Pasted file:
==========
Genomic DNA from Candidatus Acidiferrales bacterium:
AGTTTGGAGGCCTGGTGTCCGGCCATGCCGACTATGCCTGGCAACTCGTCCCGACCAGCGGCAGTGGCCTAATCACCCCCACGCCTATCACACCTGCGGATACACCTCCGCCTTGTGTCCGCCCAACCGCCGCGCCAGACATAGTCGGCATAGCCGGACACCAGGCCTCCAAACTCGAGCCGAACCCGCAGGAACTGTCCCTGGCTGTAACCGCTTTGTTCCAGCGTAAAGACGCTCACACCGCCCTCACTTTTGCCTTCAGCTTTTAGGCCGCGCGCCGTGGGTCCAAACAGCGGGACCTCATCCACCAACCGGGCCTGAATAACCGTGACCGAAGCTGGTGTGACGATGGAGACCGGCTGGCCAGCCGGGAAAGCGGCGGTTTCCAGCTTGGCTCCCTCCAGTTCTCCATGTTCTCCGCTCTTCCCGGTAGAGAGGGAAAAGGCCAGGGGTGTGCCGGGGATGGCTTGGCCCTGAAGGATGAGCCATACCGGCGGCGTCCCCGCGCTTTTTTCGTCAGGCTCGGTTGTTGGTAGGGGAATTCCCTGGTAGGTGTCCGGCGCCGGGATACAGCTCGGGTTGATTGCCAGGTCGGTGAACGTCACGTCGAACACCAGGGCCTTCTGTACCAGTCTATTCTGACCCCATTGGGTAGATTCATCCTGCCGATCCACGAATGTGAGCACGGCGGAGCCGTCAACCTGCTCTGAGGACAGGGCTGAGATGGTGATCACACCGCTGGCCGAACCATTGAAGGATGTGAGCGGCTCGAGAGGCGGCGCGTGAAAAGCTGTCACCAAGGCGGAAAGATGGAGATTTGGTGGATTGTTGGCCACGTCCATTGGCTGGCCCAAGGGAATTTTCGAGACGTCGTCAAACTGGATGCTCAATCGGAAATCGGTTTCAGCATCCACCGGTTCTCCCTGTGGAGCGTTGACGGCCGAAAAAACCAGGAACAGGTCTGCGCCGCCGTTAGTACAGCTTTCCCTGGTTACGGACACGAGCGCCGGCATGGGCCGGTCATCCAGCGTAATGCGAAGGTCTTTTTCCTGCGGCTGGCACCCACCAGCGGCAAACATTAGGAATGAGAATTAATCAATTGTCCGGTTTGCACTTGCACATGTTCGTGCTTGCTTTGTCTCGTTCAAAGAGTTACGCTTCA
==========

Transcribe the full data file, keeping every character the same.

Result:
Genomic DNA from Candidatus Acidiferrales bacterium:
AGTTTGGAGGCCTGGTGTCCGGCCATGCCGACTATGCCTGGCAACTCGTCCCGACCAGCGGCAGTGGCCTAATCACCCCCACGCCTATCACACCTGCGGATACACCTCCGCCTTGTGTCCGCCCAACCGCCGCGCCAGACATAGTCGGCATAGCCGGACACCAGGCCTCCAAACTCGAGCCGAACCCGCAGGAACTGTCCCTGGCTGTAACCGCTTTGTTCCAGCGTAAAGACGCTCACACCGCCCTCACTTTTGCCTTCAGCTTTTAGGCCGCGCGCCGTGGGTCCAAACAGCGGGACCTCATCCACCAACCGGGCCTGAATAACCGTGACCGAAGCTGGTGTGACGATGGAGACCGGCTGGCCAGCCGGGAAAGCGGCGGTTTCCAGCTTGGCTCCCTCCAGTTCTCCATGTTCTCCGCTCTTCCCGGTAGAGAGGGAAAAGGCCAGGGGTGTGCCGGGGATGGCTTGGCCCTGAAGGATGAGCCATACCGGCGGCGTCCCCGCGCTTTTTTCGTCAGGCTCGGTTGTTGGTAGGGGAATTCCCTGGTAGGTGTCCGGCGCCGGGATACAGCTCGGGTTGATTGCCAGGTCGGTGAACGTCACGTCGAACACCAGGGCCTTCTGTACCAGTCTATTCTGACCCCATTGGGTAGATTCATCCTGCCGATCCACGAATGTGAGCACGGCGGAGCCGTCAACCTGCTCTGAGGACAGGGCTGAGATGGTGATCACACCGCTGGCCGAACCATTGAAGGATGTGAGCGGCTCGAGAGGCGGCGCGTGAAAAGCTGTCACCAAGGCGGAAAGATGGAGATTTGGTGGATTGTTGGCCACGTCCATTGGCTGGCCCAAGGGAATTTTCGAGACGTCGTCAAACTGGATGCTCAATCGGAAATCGGTTTCAGCATCCACCGGTTCTCCCTGTGGAGCGTTGACGGCCGAAAAAACCAGGAACAGGTCTGCGCCGCCGTTAGTACAGCTTTCCCTGGTTACGGACACGAGCGCCGGCATGGGCCGGTCATCCAGCGTAATGCGAAGGTCTTTTTCCTGCGGCTGGCACCCACCAGCGGCAAACATTAGGAATGAGAATTAATCAATTGTCCGGTTTGCACTTGCACATGTTCGTGCTTGCTTTGTCTCGTTCAAAGAGTTACGCTTCA